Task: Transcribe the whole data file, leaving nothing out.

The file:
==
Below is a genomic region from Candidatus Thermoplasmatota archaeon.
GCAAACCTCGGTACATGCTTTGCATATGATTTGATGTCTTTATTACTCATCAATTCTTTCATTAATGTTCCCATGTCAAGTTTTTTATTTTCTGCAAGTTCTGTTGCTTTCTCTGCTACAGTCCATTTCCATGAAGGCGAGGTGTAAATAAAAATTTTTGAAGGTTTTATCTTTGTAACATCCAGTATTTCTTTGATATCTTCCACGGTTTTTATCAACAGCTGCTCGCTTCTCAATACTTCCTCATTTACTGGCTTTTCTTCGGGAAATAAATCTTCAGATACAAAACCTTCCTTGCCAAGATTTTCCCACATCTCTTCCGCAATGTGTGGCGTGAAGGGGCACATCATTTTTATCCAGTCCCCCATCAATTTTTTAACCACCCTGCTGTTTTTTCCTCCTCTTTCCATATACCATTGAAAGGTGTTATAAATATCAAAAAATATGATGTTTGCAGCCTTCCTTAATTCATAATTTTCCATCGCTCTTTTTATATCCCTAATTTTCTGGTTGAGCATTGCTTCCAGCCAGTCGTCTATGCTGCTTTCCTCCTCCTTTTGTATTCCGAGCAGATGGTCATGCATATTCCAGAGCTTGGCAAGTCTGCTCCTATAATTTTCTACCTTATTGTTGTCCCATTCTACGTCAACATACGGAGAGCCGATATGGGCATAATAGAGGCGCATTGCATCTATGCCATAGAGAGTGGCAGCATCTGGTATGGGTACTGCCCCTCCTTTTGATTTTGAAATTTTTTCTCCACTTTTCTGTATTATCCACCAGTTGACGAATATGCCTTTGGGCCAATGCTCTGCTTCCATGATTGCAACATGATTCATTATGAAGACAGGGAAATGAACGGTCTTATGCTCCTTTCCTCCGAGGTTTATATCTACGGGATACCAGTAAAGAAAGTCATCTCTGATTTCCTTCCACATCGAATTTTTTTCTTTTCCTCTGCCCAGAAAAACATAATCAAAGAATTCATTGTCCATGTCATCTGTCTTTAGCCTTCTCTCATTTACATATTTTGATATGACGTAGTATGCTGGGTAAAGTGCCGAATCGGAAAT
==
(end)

Below is a genomic region from Candidatus Thermoplasmatota archaeon.
GCAAACCTCGGTACATGCTTTGCATATGATTTGATGTCTTTATTACTCATCAATTCTTTCATTAATGTTCCCATGTCAAGTTTTTTATTTTCTGCAAGTTCTGTTGCTTTCTCTGCTACAGTCCATTTCCATGAAGGCGAGGTGTAAATAAAAATTTTTGAAGGTTTTATCTTTGTAACATCCAGTATTTCTTTGATATCTTCCACGGTTTTTATCAACAGCTGCTCGCTTCTCAATACTTCCTCATTTACTGGCTTTTCTTCGGGAAATAAATCTTCAGATACAAAACCTTCCTTGCCAAGATTTTCCCACATCTCTTCCGCAATGTGTGGCGTGAAGGGGCACATCATTTTTATCCAGTCCCCCATCAATTTTTTAACCACCCTGCTGTTTTTTCCTCCTCTTTCCATATACCATTGAAAGGTGTTATAAATATCAAAAAATATGATGTTTGCAGCCTTCCTTAATTCATAATTTTCCATCGCTCTTTTTATATCCCTAATTTTCTGGTTGAGCATTGCTTCCAGCCAGTCGTCTATGCTGCTTTCCTCCTCCTTTTGTATTCCGAGCAGATGGTCATGCATATTCCAGAGCTTGGCAAGTCTGCTCCTATAATTTTCTACCTTATTGTTGTCCCATTCTACGTCAACATACGGAGAGCCGATATGGGCATAATAGAGGCGCATTGCATCTATGCCATAGAGAGTGGCAGCATCTGGTATGGGTACTGCCCCTCCTTTTGATTTTGAAATTTTTTCTCCACTTTTCTGTATTATCCACCAGTTGACGAATATGCCTTTGGGCCAATGCTCTGCTTCCATGATTGCAACATGATTCATTATGAAGACAGGGAAATGAACGGTCTTATGCTCCTTTCCTCCGAGGTTTATATCTACGGGATACCAGTAAAGAAAGTCATCTCTGATTTCCTTCCACATCGAATTTTTTTCTTTTCCTCTGCCCAGAAAAACATAATCAAAGAATTCATTGTCCATGTCATCTGTCTTTAGCCTTCTCTCATTTACATATTTTGATATGACGTAGTATGCTGGGTAAAGTGCCGAATCGGAAAT